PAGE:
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Water: Radionuclides Rule

Radionuclides in Drinking Water Rule

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In 2000, EPA revised the radionuclides regulation, which had been in effect since 1977.  The revisions required new monitoring provisions to ensure that all customers of community water systems will receive water that meets the Maximum Contaminant Levels for radionuclides in drinking water.  EPA also issued a standard for uranium, as required by the 1986 amendments to the Safe Drinking Water Act. The current standards are: combined radium 226/228 of 5 pCi/L; a gross alpha standard for all alphas of 15 pCi/L (not including radon and uranium); a combined standard of 4 mrem/year for beta emitters. The new MCL for uranium is 30 µg/L.

In 2004, EPA issued a final rule with three additional analytical methods that use inductively coupled plasma mass spectrometry (ICP-MS) technology for compliance determinations of Uranium in drinking water.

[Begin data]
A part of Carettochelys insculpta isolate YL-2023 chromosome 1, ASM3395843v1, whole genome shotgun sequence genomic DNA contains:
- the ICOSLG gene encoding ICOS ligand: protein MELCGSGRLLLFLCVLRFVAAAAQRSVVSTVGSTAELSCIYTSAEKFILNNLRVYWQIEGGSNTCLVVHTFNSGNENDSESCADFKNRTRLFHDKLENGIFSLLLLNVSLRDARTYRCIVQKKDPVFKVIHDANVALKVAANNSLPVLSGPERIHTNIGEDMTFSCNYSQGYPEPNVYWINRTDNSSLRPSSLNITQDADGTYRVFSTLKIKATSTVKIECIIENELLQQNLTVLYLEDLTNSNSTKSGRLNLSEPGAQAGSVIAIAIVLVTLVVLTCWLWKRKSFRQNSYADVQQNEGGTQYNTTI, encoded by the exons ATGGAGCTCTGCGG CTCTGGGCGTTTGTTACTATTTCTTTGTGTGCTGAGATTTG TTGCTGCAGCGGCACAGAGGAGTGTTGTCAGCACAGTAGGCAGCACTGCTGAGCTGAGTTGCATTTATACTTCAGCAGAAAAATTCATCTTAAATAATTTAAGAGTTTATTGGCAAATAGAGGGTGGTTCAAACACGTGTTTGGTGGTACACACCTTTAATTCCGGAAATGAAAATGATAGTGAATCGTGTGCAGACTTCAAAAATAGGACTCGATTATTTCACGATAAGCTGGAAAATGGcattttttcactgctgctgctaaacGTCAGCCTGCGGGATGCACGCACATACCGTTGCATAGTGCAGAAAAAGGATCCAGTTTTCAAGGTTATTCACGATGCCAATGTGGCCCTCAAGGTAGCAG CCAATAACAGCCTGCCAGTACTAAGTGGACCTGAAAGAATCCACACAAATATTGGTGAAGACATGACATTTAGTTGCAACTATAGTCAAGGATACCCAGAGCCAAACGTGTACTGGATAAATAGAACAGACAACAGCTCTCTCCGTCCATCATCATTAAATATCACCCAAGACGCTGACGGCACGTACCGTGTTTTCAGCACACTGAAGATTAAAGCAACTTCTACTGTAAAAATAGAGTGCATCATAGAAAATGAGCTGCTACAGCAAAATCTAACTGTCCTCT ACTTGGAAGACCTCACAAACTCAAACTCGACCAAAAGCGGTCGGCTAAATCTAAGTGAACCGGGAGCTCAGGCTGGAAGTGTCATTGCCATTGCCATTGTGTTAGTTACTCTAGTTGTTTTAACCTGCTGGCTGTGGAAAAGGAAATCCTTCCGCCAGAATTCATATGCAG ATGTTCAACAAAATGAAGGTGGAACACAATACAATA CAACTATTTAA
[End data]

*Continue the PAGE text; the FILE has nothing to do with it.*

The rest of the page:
Rule-Making History

In 2004, EPA published minor corrections to the Radionuclides Rule to identify a detection limit for uranium and to clarify text in the rule.

In 2000, EPA published a Notice of Data Availability (NODA) to update the public and the regulated community with new information that had become available since the 1991 proposal.  The Agency also developed a Technical Support Document, which provides background information and further describes the analyses discussed in the NODA, and the preliminary Health  Risk Reduction and Cost Analysis, which presents the analyses of projected impacts, costs, risk reductions, and benefits for the uranium NPDWR and the new monitoring requirement for radium-228. 

In 1997, EPA held a public meeting to discuss regulatory issues associated with the 1991 Radionuclides Rule proposal. 

In 1991, EPA proposed revisions to the July 9, 1976 rule.  The final rule published in 2000 finalized this 1991 proposal.


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